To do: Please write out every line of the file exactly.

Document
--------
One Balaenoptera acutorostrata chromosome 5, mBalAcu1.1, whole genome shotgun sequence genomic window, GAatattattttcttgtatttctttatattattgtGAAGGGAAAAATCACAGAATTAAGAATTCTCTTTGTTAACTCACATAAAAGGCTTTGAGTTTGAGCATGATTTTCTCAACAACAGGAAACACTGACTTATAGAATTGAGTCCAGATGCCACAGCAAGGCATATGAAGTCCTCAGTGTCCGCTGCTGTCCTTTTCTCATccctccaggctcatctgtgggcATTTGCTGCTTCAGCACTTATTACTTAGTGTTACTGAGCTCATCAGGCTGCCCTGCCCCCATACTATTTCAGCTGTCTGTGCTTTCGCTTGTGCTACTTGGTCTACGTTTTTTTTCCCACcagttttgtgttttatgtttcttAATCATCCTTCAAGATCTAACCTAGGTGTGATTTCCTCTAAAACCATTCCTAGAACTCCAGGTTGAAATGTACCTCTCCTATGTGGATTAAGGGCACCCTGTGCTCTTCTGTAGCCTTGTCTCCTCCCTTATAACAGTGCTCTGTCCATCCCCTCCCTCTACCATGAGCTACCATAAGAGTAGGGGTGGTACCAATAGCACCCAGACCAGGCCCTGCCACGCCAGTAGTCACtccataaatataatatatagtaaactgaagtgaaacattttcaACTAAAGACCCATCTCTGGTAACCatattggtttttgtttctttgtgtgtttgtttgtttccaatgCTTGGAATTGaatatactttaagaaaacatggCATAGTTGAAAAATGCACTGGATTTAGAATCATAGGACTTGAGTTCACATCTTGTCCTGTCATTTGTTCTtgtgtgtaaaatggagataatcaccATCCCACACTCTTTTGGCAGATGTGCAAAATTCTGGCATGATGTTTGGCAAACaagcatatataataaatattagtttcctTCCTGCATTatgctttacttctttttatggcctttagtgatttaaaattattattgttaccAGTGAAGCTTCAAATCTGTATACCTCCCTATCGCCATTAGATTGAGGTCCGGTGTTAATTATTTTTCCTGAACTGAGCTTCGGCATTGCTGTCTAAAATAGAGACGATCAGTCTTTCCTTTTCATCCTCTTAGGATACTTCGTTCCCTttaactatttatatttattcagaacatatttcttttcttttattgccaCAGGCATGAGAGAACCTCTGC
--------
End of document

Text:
One Balaenoptera acutorostrata chromosome 5, mBalAcu1.1, whole genome shotgun sequence genomic window, GAatattattttcttgtatttctttatattattgtGAAGGGAAAAATCACAGAATTAAGAATTCTCTTTGTTAACTCACATAAAAGGCTTTGAGTTTGAGCATGATTTTCTCAACAACAGGAAACACTGACTTATAGAATTGAGTCCAGATGCCACAGCAAGGCATATGAAGTCCTCAGTGTCCGCTGCTGTCCTTTTCTCATccctccaggctcatctgtgggcATTTGCTGCTTCAGCACTTATTACTTAGTGTTACTGAGCTCATCAGGCTGCCCTGCCCCCATACTATTTCAGCTGTCTGTGCTTTCGCTTGTGCTACTTGGTCTACGTTTTTTTTCCCACcagttttgtgttttatgtttcttAATCATCCTTCAAGATCTAACCTAGGTGTGATTTCCTCTAAAACCATTCCTAGAACTCCAGGTTGAAATGTACCTCTCCTATGTGGATTAAGGGCACCCTGTGCTCTTCTGTAGCCTTGTCTCCTCCCTTATAACAGTGCTCTGTCCATCCCCTCCCTCTACCATGAGCTACCATAAGAGTAGGGGTGGTACCAATAGCACCCAGACCAGGCCCTGCCACGCCAGTAGTCACtccataaatataatatatagtaaactgaagtgaaacattttcaACTAAAGACCCATCTCTGGTAACCatattggtttttgtttctttgtgtgtttgtttgtttccaatgCTTGGAATTGaatatactttaagaaaacatggCATAGTTGAAAAATGCACTGGATTTAGAATCATAGGACTTGAGTTCACATCTTGTCCTGTCATTTGTTCTtgtgtgtaaaatggagataatcaccATCCCACACTCTTTTGGCAGATGTGCAAAATTCTGGCATGATGTTTGGCAAACaagcatatataataaatattagtttcctTCCTGCATTatgctttacttctttttatggcctttagtgatttaaaattattattgttaccAGTGAAGCTTCAAATCTGTATACCTCCCTATCGCCATTAGATTGAGGTCCGGTGTTAATTATTTTTCCTGAACTGAGCTTCGGCATTGCTGTCTAAAATAGAGACGATCAGTCTTTCCTTTTCATCCTCTTAGGATACTTCGTTCCCTttaactatttatatttattcagaacatatttcttttcttttattgccaCAGGCATGAGAGAACCTCTGC